The unilateral proposal to fork the Bitcoin network to a different reference client has been floated, and now everyone has the choice between running this risky new client and the safe, original reference client.
The only important side effect of this new client is the increase in the amount of data that will need to be stored by anyone running it. Moving to the new client will make it impossible for people on small hardware platforms to run full nodes. The effect of these changes is shown with the math in this post:
The effect of the proposed change to a new reference client will have the side effect of completely centralizing Bitcoin, with only a few billionaire funded “Blockchain Providers” controlling a complete copy. Only the very rich will be able to run this client in any meaningful way, and they will be repositioned as gatekeepers to the entire Bitcoin ecosystem. If you want to write a Bitcoin wallet, or other service, you will need to get their permission before you can connect to it to serve your customers or innovate with the protocol.
The small number of companies running full nodes will be very careful about who they allow to access their API, because “Its money we’re talkin’ ‘bout here”, and they will be 100% compliant with regulations and even proactive and punitive with their own “just to be safe” bespoke rules masquerading as law, and anticipating new laws in their terms of service. You will have to reveal your business model to them in advance, and if your model is not approved by them, then your software will not be able to provide services to your users. Essentially, “Megablock Bitcoin” will be exactly like the Apple App Store.
This is how it will work. If you want to run a service that takes Bitcoin or uses Bitcoin, your application or service, and the people who wrote it and own the software, will be scrutinized in a review process and either accepted or rejected by the “Blockchain Provider”. You will have to identify yourself, sign a contract, accept their terms, and do other onerous and invasive things just to send messages to and from your application. You will not be able to offer services globally, and will have to restrict access to countries and individuals that are not banned by the State. And of course, if you get too popular or the law changes in the jurisdiction where the the Megablock Provider is incorporated, your app could be de-listed, disconnected, banned and all your customer’s Bitcoin confiscated. This is already happening with Coinbase. And of course, Blockchain had their client removed from the Apple App store, stopping its adoption on “your” iPhone. There cannot be anyone who is ethical who believes this is a good thing.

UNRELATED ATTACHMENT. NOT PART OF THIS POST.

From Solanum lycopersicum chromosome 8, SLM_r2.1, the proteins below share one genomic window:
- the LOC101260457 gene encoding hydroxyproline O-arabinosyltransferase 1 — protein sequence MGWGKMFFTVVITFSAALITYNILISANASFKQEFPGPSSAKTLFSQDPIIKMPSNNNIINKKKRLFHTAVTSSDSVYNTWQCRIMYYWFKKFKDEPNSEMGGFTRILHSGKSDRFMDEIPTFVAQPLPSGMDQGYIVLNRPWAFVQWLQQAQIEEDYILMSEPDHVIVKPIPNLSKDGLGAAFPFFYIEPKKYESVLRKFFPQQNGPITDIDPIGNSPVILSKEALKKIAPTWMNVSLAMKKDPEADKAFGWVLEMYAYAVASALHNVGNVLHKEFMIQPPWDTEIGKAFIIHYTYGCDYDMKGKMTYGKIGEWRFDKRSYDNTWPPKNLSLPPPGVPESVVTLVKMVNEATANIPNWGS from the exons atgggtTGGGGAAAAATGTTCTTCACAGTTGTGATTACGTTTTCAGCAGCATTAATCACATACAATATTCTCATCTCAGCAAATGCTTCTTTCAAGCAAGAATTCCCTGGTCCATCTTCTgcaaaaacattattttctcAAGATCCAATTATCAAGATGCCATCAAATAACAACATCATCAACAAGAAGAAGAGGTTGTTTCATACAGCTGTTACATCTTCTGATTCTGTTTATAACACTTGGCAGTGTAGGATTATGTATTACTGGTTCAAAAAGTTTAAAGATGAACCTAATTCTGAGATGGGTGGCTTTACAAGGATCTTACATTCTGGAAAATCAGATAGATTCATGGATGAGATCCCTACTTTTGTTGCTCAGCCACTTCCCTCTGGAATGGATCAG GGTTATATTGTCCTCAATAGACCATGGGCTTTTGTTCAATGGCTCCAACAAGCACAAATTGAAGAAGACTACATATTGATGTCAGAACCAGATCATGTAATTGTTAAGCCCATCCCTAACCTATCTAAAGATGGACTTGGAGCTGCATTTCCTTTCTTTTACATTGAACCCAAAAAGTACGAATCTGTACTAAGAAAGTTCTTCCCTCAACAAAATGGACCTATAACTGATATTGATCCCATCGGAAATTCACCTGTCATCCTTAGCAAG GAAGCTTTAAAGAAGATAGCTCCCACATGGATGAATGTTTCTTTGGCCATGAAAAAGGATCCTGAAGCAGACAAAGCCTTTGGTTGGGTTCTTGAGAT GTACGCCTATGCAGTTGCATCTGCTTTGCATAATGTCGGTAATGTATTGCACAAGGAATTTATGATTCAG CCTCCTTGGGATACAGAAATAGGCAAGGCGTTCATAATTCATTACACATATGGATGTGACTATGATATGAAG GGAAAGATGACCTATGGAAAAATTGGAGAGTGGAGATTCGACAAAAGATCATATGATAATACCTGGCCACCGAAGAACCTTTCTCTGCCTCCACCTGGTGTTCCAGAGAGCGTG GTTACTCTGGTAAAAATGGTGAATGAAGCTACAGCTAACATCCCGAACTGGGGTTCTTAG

Bitcoin is meant to be a decentralized tool where there are very low barriers to entry and freedom to transact, so that all the problems of centralized control of money supply and access to the financial rails are eliminated. Increasing the block size so that only the rich, Crony Capitalists and cowards can run a full node and expose an API is completely contrary to that idea.
When the new reference client is released, you can either decide to run it or not. You are free to choose whatever software your hardware can accommodate. If enough people run the new reference client, the original, clean, blockchain will be split, and if you do not want to lose your Bitcoin, you will need to switch to the new reference client, and eventually when you can’t afford the hardware, move your Bitcoin to a third party wallet provider under their control and contract.
On the other hand, if there are a majority of nodes running the existing, safe reference client that everyone is already running, these changes will be de facto rejected by the network, and all those disruptor nodes running the new toxic centralizing client will be compelled to go with the consensus that incremental, safe, non destructive, non centralizing change is what the network participants want. Or they lose their investments and Bitcoin.
If you want the network to advance safely, and you want to preserve your ability to run a node yourself, and are philosophically minded to reject the centralists, there is something that you can do to prevent these changes being forced on the network, perhaps changing the direction of Bitcoin forever.
You can run a powerful full node yourself for as little as €2 a month.
Pete Dushenski has an article on how to do this. (and in fact, installing Bitcoin by command line is easier than described there. All you need to do is run “apt-get install bitcoin” you don’t have to compile it yourself.). You can run a full Bitcoin node without needing to download and run the Blockchain on your own hardware. All you need to do is run an instance on an inexpensive virtual server in the cloud. Clearly this is not something that the casual user can do, but there is no reason why this process cannot be automated so that you pay €2 a month and a new node pops up an hour later. Anyone with some money could run 100 nodes in this way. Clearly, if all the people who do not want this change ran a few of these nodes, the debate would be over. Whats more, you can pay for these cheap nodes with Bitcoin.
There is no reason why many thousands of new safe, clean reference clients could not be deployed in this way, and perhaps, even more than that. These clean nodes in combination would drown out any damaging clients and force anyone trying to disrupt the network to retreat, because the majority of the nodes will still be running the true Bitcoin reference client. This will at the very least, stall the dismantling of the network, and at best, will permanently exclude any self interested minorities ability to wreck Bitcoin.
In sum, this needs to happen.
1) Scripted creation of new nodes triggered by a payment of the €2 hosting fee.
The user sends Bitcoin to an address, with an email address. The script creates a new server, downloads the clean reference client, runs it in daemon mode. Recurring monthly payments are notified by email.
Thats it. People would be voting for Bitcoin with Bitcoin.
The Other Point of View